When the cornea ulcerates, it loses its transparency and can result in infection of the eye and potentially vision loss.
It’s relatively easy for doctors to spot and assess damage to the facial nerve, which runs through the cheek, but much more challenging to repair.
“Nerves are so difficult to reconstruct or repair,” Lucchesi said. “A lot of people think you can just sew them up, but it’s really not that easy. And they rarely regenerate in any form. If it’s just partially cut, that’s one thing, but if it’s completely damaged, there’s not much you can do.”
Scruggs’ family also mentioned a skull fracture, which may actually be one of Scruggs’ least threatening injuries, depending on certain factors.
“The severity really depends on whether the fracture was open or closed and whether it was depressed or not,” Lucchesi said.
An open fracture means the skin above the skull was split open, which would put Scruggs at a much higher risk of serious infection. A depressed skull fracture means the broken bones of the skull were pushed inwards, which can put pressure on the brain and potentially cause brain damage.
However, as long as the fracture is closed, and there is no brain damage, the injury is relatively not a huge concern, Lucchesi said.
Another injury that is not as big a concern in Lucchesi’s opinion, is Scruggs’ broken clavicle, which will essentially require a sling and approximately six weeks of healing time.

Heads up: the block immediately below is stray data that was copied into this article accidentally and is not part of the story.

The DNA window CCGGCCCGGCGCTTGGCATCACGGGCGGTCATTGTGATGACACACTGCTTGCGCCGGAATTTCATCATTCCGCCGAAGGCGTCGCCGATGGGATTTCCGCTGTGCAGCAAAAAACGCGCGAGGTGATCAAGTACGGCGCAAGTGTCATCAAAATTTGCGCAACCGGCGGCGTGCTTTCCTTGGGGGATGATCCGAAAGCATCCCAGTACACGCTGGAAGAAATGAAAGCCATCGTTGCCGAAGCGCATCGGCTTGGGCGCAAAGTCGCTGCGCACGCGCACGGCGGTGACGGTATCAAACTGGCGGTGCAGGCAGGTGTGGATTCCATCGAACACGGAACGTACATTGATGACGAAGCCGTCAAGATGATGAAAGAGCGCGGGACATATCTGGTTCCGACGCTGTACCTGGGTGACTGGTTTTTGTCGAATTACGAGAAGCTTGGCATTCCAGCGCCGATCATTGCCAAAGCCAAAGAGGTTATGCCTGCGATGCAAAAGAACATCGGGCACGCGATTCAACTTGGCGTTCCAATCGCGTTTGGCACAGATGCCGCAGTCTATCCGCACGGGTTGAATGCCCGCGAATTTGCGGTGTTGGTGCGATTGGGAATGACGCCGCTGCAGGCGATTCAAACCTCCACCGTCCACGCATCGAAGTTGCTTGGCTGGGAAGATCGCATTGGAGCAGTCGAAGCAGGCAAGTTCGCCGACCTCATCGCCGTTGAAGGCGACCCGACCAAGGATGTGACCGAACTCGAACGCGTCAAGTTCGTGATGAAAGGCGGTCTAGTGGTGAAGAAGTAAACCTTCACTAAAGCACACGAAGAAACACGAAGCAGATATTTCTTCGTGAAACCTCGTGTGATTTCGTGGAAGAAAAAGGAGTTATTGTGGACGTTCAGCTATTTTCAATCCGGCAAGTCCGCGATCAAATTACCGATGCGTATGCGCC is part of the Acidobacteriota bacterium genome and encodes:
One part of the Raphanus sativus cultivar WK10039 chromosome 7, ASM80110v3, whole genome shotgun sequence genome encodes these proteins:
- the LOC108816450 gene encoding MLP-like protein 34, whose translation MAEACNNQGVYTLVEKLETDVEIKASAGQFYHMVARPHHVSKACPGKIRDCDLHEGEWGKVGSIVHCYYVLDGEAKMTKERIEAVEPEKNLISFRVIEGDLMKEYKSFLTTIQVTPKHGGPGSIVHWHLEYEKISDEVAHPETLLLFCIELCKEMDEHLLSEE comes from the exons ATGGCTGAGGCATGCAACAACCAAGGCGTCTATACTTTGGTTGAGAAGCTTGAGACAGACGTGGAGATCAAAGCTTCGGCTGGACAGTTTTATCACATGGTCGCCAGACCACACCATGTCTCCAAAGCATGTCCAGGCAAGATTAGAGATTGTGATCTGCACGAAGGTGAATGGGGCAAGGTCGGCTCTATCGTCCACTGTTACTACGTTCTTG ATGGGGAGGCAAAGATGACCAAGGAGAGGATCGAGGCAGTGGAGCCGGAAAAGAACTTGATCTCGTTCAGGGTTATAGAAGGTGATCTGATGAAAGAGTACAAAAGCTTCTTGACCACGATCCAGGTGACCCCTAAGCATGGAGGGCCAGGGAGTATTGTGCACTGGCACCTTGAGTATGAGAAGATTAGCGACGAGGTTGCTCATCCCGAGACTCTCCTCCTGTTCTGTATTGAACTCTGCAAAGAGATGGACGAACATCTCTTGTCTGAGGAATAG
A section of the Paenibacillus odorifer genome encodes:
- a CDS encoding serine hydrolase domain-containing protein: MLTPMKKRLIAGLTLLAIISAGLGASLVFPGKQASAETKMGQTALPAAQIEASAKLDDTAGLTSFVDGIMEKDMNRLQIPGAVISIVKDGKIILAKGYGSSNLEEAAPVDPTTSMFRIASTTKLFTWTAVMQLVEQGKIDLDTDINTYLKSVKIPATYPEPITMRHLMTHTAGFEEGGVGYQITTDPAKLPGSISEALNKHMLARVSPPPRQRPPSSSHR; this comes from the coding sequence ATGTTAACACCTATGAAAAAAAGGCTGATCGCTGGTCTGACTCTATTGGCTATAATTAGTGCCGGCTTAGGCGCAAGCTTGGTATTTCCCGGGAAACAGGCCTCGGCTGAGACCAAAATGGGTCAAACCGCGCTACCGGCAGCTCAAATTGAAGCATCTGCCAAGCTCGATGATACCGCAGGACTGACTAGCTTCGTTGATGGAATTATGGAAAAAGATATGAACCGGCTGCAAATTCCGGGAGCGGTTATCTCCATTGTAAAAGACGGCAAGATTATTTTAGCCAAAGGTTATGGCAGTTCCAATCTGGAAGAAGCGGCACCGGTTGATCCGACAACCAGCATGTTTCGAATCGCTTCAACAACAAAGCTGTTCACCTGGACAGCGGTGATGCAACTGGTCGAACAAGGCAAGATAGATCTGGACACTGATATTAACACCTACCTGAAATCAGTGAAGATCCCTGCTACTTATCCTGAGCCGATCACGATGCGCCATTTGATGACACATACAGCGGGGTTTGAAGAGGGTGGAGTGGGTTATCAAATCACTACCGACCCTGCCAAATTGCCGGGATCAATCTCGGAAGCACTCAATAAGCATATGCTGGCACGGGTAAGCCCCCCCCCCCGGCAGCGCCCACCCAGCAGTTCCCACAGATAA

“Broken collarbones are very common injuries,” Lucchesi said. “You can break your collarbone in a ski accident or something like that. It doesn’t require surgery.”
Right now, a bigger concern is the potential for infection from any one of Scrugg’s open injuries.
“Infection of the skin is one thing,” Lucchesi said, “But if she has an open skull fracture and if the bone gets infected, it’s very difficult to treat. She’d have to go on antibiotics for a very long period of time. Infection can also destroy tissue, and destroyed tissue has to be removed.”
There were many opportunities for infection in Scruggs’ case, beginning with the initial inoculation in the airport field and the existing bacteria on her skin. Afterward, being brought into the ER would have exposed her to other infections.
“There are sick people in hospitals and lots of antibiotics, so you have some highly resistant bacteria,” Lucchesi said.
The doctors priorities are to fix her up and get her better, he said – adding that she’s likely in a highly-monitored area right now, but then the next step would be to downgrade her into safer areas and then move her out of the hospital. Currently, Scruggs is not allowed visitors due to the high risk of infection.
“I know it’s hard to believe,” Lucchesi said, “but there’s actually much more risk of infection in a hospital than out.”
However, it’s likely Scruggs still has weeks of recovery time before she can go home, Lucchesi said – and then she still faces follow-up visits for reconstruction surgeries and other issues.
“This poor woman is going to be in the hospital for quite a while,” Lucchesi said. “This was a terrible injury for her. I know these small private planes have regulations and things, but there are still a lot of inherent dangers surrounding them. Thank goodness she’s alive.”